That line that stood out to me amidst it all. “Humanity goes before religion.” Chills run through my body every time I hear those words and think of Jacqueline’s face as she voices them for Ekhlas. Many times, Ekhlas has shared how humanity is what keeps her going. But the weight of her words resonated differently this time. She then took Jacqueline’s hand and raised it above both of their heads. Jacqueline continued translating for Ekhlas: “…and the evidence of that is how we’re standing hand in hand.” The significance of this act and the accompanying words cannot be overstated.
Previously, Ekhlas spoke of humanity in regards to how it motivated her. Now, she spoke of it in seeking to motivate others. This was a call to action. A call to action of not letting our differences divide us or our beliefs of faith be held against us. Ekhlas continued to press into this action statement:
“For over 4 years we have been standing and battling for those together, battling for those who have been persecuted and for justice. Because it’s my right to see the Daesh [ISIS] perpetrators accountable and prosecuted against me as a Yazidi, against Christains, and against other minorities. They took our childhood. There’s nothing they did not do to us. But we will not surrender as long as we have your humanity and have you with us today. And today I have hope in your humanity and justice. I want to see them accountable. And I have faith in your humanity. I will not surrender and I will continue to smile with your humanity in me and with justice.”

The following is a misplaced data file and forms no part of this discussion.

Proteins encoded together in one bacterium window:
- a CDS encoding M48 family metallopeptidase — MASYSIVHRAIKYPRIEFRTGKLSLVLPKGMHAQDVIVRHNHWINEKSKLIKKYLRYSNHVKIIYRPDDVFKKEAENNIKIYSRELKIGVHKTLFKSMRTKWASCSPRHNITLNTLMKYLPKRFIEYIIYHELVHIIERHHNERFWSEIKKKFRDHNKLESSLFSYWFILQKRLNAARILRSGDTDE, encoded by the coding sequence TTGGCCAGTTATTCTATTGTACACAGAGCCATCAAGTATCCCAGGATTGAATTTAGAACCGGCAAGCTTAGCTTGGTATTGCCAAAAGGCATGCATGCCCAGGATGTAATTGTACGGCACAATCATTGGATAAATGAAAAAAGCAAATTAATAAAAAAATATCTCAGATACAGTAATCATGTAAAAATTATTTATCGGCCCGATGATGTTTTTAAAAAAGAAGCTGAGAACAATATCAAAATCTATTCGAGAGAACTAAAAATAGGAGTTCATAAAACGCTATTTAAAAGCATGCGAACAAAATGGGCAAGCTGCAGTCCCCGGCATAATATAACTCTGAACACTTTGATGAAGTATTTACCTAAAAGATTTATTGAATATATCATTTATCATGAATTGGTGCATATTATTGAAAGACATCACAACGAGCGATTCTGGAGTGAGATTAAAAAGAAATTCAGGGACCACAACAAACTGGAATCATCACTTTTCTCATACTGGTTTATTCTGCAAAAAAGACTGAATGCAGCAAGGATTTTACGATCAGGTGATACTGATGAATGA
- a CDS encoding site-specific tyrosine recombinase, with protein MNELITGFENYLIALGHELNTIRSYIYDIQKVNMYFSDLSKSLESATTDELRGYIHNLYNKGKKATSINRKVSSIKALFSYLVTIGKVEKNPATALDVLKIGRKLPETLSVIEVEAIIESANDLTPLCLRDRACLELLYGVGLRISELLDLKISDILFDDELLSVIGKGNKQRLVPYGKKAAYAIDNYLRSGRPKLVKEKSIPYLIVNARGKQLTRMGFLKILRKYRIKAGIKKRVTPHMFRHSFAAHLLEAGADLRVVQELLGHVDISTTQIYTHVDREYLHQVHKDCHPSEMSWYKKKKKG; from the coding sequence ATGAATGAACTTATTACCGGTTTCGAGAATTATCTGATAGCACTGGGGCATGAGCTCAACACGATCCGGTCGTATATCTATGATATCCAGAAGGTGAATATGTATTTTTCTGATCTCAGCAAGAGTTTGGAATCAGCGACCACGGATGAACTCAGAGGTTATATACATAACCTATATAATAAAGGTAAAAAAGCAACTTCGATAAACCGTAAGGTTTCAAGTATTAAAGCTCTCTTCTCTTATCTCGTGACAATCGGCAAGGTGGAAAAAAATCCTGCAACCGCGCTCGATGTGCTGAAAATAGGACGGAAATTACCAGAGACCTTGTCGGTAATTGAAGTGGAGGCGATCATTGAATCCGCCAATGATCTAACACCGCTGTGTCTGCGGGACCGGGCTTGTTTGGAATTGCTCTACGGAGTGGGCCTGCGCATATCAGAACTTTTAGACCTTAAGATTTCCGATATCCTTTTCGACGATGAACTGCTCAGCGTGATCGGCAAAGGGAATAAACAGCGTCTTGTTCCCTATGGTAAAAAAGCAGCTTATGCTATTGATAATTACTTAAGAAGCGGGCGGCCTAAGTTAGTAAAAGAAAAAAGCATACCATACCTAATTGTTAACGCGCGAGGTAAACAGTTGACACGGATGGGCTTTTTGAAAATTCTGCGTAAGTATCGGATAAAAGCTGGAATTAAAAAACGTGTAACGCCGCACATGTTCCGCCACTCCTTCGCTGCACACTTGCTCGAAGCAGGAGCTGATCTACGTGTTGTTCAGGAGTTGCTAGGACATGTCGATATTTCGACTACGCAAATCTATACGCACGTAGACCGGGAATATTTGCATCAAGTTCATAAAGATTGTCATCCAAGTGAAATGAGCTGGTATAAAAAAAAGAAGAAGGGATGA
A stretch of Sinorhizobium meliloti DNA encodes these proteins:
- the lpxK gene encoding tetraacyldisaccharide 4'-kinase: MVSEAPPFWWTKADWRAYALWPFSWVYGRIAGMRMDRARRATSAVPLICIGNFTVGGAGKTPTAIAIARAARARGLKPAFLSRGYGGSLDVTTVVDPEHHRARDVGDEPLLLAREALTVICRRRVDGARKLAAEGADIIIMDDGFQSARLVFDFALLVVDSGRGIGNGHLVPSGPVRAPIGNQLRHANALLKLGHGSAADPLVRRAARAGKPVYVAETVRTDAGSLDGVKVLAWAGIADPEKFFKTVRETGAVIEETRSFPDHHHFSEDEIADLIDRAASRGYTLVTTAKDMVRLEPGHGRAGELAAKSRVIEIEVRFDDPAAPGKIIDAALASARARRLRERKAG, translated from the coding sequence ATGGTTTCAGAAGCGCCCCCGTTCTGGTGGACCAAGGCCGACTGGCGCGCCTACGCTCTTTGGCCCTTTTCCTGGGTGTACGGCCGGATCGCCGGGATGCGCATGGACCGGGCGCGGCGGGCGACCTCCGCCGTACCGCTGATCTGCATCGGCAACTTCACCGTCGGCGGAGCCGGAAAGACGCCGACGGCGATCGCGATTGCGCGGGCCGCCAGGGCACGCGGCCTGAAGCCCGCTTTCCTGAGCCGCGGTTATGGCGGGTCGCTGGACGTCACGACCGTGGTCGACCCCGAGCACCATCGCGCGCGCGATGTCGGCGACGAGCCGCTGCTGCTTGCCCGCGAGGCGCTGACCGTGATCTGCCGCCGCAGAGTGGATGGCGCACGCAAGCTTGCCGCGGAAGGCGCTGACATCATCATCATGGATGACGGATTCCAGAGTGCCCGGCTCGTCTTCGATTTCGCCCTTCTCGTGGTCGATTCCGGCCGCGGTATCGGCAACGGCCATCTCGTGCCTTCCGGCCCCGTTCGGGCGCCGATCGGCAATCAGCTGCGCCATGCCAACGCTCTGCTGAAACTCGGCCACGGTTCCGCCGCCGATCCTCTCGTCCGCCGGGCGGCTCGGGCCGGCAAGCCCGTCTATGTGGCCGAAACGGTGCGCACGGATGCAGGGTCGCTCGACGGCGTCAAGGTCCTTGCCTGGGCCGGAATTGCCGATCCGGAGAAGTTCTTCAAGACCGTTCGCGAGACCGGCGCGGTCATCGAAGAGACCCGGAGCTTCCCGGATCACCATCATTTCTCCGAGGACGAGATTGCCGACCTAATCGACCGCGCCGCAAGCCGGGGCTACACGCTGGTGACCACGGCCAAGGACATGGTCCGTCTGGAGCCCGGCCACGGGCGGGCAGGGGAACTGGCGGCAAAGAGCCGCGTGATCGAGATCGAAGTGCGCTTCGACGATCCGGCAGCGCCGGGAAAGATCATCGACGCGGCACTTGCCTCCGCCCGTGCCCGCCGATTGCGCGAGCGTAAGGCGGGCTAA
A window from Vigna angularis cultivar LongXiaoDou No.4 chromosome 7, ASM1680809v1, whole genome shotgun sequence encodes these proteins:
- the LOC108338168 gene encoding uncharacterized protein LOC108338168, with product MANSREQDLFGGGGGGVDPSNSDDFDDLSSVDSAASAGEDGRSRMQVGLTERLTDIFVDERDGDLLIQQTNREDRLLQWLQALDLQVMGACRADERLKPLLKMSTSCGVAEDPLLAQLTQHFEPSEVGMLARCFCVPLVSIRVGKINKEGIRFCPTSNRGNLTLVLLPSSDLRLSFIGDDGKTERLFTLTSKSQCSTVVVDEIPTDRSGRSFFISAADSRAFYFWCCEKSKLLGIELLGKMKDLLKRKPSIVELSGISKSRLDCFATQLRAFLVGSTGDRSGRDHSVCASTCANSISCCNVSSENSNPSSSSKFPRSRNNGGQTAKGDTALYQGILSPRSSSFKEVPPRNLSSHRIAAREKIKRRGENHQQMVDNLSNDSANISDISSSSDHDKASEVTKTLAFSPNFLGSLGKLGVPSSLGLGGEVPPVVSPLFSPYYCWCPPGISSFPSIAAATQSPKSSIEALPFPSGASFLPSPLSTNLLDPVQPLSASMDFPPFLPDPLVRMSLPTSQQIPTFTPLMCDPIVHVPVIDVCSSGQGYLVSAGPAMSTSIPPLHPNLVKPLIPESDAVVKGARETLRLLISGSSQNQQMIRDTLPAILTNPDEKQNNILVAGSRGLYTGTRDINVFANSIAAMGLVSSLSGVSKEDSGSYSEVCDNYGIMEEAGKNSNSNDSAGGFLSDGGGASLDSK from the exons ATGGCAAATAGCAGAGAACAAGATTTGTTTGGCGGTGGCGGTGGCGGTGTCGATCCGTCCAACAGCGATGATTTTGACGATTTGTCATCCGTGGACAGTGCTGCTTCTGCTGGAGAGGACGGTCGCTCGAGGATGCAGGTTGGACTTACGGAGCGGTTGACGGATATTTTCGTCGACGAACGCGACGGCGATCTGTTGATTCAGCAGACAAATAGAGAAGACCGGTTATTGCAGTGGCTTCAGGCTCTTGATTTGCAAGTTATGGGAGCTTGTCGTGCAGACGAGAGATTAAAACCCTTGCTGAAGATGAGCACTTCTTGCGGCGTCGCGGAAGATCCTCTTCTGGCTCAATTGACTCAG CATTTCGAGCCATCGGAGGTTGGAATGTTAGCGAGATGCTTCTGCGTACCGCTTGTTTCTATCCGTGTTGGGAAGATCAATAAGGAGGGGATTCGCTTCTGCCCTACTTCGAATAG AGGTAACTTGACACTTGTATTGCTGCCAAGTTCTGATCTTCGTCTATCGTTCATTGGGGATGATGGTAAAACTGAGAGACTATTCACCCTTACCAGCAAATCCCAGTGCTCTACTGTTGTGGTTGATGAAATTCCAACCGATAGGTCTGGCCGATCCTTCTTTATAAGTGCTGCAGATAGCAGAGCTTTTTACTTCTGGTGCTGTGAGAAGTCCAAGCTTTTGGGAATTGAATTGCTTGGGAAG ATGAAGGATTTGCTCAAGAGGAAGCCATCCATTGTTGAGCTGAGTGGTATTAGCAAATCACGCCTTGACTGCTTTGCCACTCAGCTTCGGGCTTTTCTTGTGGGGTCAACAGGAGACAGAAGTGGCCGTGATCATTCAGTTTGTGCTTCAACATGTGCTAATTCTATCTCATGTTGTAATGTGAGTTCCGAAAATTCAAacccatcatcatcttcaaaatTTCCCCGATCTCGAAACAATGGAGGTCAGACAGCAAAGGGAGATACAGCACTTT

None of these words were said lightly. Nor were they received lightly either. There is power in words, power in what we say and how we say it. We never take for granted the opportunities we have to voice our stories and the stories of those around us. Though Ekhlas grew up in the Yazidi faith, she also spoke on behalf of her Christian brothers and sisters in Iraq facing persecution. Because raising our voice is never only meant in speaking up on our behalf, but on behalf of those like us around the world.
Jacqueline also read a statement from a Christian friend also taken into captivity in the Middle East. This friend was persecuted side by side with Yazidis, empathizing with them, while also mentioning the differences in how the world received them: “When the world raised the voices of my Yazidi friends, the world gave them a future but we as Christians, the ones that escaped, are silenced. We escaped captivity to find freedom but we find ourselves in a new prison. We are alone because the world is blind to our stories. Please bring our stories to light.”
This request has echoed in my mind and heart since I heard it. This is my heart, just as it is the heart of our organization as a whole: to bring a voice to the voiceless. Like Ekhlas shared, together we have been fighting for justice for more than 4 years. We have been building relationships with Christians, Yazidis, and politicians in the Middle East for over a decade. In some ways, that seems like the blink of an eye and in other ways that feels like a lifetime. As much as we sometimes wish the work was over, we will never stop sharing the stories of the persecuted. We will never stop fighting for freedom and justice from oppression. We will never stop standing hand and hand as brothers and sisters, no matter what our differences may be. In the words of Ekhlas herself: